Dr Ben Newland
Using shape memory scaffolds to increase transplant survival and prepare a nigro/striatal bridge
Cell transplantation to replace the dopaminergic neurons lost in Parkinson’s (either foetal cells, or stem cells) can improve function in individuals. This project addresses two problems that hinder the progress of cell transplantation therapies: poor graft survival, and inappropriate graft positioning. Survival of transplanted ventral mesencephalon (VM) cells and their stem cell derived counterparts is generally poor, requiring implantation of multiple foetuses or the preparation of large numbers of stem cell-derived neurons. Moreover, the ability of grafted cells to extend projections away from the graft is limited, so transplants placement is into the striatum (target region), rather than the substantia nigra where the dopaminergic cell bodies normally reside.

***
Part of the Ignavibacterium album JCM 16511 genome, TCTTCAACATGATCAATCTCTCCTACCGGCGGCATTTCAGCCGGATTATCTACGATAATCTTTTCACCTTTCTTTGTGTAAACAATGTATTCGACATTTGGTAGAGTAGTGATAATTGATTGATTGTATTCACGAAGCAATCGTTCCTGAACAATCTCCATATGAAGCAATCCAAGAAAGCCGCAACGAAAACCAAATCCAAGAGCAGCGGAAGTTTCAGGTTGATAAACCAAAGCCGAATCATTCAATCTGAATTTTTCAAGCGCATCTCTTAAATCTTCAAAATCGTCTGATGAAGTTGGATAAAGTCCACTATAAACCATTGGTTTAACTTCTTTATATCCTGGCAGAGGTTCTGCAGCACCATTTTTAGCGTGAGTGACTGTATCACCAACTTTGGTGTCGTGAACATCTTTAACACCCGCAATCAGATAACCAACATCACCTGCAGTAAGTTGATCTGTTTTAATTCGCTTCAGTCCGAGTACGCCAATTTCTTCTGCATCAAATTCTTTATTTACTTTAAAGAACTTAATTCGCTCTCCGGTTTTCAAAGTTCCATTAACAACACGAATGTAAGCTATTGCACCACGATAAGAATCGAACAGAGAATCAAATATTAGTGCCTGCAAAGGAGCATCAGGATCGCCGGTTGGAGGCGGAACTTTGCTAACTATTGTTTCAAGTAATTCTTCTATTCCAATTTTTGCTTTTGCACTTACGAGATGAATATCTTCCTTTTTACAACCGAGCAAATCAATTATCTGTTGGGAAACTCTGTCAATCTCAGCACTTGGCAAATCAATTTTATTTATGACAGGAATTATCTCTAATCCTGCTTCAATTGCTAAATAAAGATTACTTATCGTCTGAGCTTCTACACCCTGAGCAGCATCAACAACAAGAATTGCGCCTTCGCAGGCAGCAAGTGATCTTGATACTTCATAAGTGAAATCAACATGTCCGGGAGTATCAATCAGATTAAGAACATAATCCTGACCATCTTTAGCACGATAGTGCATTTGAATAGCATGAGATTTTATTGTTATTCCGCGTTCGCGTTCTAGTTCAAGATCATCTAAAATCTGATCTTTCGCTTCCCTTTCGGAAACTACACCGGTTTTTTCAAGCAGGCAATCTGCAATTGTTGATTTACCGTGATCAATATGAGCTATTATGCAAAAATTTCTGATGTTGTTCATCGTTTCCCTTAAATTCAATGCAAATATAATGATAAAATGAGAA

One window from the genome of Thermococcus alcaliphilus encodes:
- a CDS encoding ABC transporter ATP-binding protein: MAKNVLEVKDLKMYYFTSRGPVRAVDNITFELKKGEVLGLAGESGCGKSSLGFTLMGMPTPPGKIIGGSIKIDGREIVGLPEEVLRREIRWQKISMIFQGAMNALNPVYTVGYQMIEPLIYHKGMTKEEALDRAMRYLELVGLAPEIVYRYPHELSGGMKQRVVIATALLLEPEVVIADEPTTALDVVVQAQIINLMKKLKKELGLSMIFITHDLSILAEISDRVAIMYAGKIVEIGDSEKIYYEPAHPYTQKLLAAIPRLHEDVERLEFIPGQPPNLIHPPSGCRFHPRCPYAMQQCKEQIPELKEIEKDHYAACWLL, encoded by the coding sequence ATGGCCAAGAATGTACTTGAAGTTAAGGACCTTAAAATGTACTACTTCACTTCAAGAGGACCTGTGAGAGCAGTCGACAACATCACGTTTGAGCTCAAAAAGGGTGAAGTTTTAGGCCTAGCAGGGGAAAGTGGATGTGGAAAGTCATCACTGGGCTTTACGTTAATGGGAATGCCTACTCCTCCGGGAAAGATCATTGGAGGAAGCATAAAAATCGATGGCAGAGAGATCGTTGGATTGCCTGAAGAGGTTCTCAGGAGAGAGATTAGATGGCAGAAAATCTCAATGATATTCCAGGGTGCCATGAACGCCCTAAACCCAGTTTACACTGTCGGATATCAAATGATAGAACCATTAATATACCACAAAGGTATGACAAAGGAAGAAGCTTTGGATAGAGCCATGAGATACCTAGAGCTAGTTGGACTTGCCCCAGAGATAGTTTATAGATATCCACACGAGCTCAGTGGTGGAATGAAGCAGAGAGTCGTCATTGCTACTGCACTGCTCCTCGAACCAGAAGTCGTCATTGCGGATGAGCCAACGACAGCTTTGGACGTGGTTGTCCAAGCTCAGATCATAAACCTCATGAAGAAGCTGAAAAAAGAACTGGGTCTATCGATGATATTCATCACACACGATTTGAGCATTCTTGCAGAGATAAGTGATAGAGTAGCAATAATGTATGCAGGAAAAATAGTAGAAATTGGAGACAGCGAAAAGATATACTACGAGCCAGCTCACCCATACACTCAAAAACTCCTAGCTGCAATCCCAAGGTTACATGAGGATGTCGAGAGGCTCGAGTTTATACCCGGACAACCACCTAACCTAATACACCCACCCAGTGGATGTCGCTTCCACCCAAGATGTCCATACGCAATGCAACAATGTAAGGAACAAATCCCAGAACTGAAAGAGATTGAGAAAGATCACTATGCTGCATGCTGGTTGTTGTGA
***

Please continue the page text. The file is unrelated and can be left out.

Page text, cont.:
Two materials, of the same composition but differing shape, will be investigated. The first, spherical porus hydrogel scaffolds, will be used to provide a substrate for VM cells to adhere to prior to transplantation. This is hypothesised to improve graft survival by reducing the stressful events immediately before and after transplantation. Cell viability post transplantation will be compared to cells transplanted in standard media, along with analysis of the host response to the material. The second, an elongated injectable, shape memory, hydrogel scaffold with a porous structure will be assessed in vitro for its capacity to load growth factors and support neurite extension. This elongated material is designed with a view to becoming a material bridge between the substantia nigra and striatum. This would be the first shape memory material to be cell loaded and delivered to the rodent brain.